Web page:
vAcademia a virtual world for education
This advantage is based on an original technological feature - 3D recording, which allows creating a new type of content that comprise both space and time. This type of content can be called ‘virtcast’ - a 3D recording of activities in virtual reality or a series of such recordings.
Some of the 3D recordings (for example, the most interesting ones) can be made periodical and replayed constantly in the locations of the virtual world. This feature allows to create a better atmosphere, since a visitor of vAcademia does not observe empty constructions, which often happens in other virtual worlds. Instead, the visitors can explore some of the classes going on with teachers and students involved. This might attract their attention and trigger curiosity.
Other vAcademia features include a set of teaching tools for collaborative learning. Interactive whiteboards can be used for drawing, displaying slides, video clips, desktop and application sharing, web camera sharing, and back-channeling. It is possible to use multiple whiteboards of different sizes in any class, and the users can focus their view on a certain board, using special controls. In addition, every participant is able to set up an additional whiteboard during the class and present some content on it. A coloured pointer can be used for focusing attention on a certain element of the board.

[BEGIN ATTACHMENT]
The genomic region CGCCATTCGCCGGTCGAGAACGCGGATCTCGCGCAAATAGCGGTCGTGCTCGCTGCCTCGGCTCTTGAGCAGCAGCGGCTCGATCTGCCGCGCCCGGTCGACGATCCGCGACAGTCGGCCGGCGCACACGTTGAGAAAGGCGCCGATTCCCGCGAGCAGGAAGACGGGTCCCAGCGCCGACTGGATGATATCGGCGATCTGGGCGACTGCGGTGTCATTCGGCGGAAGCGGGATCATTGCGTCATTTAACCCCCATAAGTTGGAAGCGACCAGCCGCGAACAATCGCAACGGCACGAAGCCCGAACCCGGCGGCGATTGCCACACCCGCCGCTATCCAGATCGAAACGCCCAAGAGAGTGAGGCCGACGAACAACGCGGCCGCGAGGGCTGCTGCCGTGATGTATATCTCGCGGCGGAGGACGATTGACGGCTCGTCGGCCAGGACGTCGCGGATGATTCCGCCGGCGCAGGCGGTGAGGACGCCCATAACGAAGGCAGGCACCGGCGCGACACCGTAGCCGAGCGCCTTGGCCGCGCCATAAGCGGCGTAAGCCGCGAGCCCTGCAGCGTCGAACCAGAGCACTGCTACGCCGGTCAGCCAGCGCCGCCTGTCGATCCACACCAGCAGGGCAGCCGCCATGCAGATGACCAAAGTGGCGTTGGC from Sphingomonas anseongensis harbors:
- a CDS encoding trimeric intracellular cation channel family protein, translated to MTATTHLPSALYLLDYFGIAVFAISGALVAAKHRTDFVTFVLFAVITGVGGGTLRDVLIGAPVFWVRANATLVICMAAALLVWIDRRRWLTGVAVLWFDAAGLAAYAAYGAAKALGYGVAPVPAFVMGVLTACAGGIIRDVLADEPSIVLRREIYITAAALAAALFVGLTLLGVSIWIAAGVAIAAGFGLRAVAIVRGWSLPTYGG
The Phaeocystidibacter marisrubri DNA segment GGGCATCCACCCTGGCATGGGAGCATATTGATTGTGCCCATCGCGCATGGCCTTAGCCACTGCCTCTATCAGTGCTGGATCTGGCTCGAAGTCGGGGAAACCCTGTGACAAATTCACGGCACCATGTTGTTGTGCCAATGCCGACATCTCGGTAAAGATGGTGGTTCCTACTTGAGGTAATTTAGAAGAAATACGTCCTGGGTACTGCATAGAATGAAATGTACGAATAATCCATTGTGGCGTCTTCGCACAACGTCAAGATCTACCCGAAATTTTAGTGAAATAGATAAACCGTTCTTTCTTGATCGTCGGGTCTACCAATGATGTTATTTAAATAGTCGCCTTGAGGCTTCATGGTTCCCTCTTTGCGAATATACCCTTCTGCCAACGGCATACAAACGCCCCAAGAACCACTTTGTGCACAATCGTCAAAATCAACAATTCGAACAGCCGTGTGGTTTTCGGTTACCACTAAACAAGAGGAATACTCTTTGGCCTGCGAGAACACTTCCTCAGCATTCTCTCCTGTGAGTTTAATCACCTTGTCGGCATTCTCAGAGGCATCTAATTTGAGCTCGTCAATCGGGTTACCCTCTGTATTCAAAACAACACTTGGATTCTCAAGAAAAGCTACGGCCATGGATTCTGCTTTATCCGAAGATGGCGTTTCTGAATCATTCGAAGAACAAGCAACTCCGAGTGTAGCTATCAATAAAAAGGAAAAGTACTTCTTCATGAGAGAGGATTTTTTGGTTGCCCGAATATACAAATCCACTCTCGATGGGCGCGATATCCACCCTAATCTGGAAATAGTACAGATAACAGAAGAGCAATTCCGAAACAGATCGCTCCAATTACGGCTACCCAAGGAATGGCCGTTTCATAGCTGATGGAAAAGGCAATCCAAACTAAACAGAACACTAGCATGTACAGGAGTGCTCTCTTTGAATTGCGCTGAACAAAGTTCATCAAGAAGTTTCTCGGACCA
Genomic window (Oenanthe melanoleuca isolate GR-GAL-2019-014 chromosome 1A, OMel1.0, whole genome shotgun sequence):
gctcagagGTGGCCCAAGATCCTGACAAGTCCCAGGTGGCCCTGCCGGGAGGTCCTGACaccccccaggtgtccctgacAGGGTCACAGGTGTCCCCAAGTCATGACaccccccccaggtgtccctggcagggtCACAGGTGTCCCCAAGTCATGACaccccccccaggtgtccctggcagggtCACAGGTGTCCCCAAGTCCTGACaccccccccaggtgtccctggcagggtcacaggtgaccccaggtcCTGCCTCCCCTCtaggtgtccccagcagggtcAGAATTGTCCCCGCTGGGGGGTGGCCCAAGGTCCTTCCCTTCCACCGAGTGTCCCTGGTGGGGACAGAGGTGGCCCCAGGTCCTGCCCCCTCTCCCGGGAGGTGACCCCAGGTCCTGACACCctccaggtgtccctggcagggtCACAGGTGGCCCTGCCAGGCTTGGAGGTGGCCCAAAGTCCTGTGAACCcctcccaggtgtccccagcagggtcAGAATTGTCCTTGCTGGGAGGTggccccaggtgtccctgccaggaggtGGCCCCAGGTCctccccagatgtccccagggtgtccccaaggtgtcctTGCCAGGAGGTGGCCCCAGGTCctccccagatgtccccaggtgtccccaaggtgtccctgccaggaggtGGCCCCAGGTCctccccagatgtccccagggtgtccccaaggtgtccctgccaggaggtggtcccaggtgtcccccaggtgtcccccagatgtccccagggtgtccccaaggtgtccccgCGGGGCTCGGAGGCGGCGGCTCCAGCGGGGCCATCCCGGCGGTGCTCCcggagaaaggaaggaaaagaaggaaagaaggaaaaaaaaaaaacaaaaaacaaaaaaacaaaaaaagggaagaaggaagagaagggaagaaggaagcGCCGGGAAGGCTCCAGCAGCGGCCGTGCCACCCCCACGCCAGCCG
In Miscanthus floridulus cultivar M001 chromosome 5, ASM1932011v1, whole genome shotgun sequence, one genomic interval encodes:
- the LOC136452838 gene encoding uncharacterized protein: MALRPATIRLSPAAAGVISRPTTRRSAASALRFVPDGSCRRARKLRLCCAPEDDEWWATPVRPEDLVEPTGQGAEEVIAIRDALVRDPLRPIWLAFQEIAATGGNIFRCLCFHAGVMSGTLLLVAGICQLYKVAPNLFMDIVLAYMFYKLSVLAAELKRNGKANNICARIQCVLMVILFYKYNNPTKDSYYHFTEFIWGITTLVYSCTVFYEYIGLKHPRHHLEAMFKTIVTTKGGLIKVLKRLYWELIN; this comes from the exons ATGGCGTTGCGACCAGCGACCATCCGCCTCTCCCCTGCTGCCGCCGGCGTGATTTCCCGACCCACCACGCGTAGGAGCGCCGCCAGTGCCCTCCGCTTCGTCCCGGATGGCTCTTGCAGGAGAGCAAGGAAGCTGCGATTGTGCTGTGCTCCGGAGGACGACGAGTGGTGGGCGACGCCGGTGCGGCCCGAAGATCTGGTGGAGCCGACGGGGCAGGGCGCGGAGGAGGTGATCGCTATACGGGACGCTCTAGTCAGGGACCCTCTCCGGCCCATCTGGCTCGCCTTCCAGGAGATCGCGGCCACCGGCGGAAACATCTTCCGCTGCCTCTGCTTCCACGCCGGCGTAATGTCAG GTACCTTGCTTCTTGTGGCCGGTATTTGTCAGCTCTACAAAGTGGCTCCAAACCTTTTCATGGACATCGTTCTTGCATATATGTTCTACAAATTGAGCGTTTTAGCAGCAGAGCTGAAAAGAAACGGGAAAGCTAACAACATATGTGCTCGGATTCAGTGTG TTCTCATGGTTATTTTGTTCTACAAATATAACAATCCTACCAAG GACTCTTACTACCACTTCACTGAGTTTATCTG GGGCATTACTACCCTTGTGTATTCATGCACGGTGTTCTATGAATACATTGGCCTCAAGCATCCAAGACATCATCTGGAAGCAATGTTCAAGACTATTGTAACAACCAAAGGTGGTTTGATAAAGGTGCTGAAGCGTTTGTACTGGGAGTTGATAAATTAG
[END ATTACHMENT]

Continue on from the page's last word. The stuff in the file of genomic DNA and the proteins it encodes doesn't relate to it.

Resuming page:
The virtual world vAcademia has a strong web support. While the main function of the 3D environment of vAcademia is providing tools for online classes, the web-site provides support for planning and managing classes and courses, searching and organizing 3D recordings. In addition, the web-site supports social groups and has social networking functionalities.
The web-site www.vacademia.com provides all types of support and information about the virtual world. In addition, a course management system is developed and available through the site. The web-site has several sections, which provide a particular set of tools.
Welcome to vAcademia!
The Subsumption Learning Theory was developed in 1963 by the American psychologist David Ausubel. The theory focuses on how individuals acquire and learn large chunks of information through visual means or text materials.
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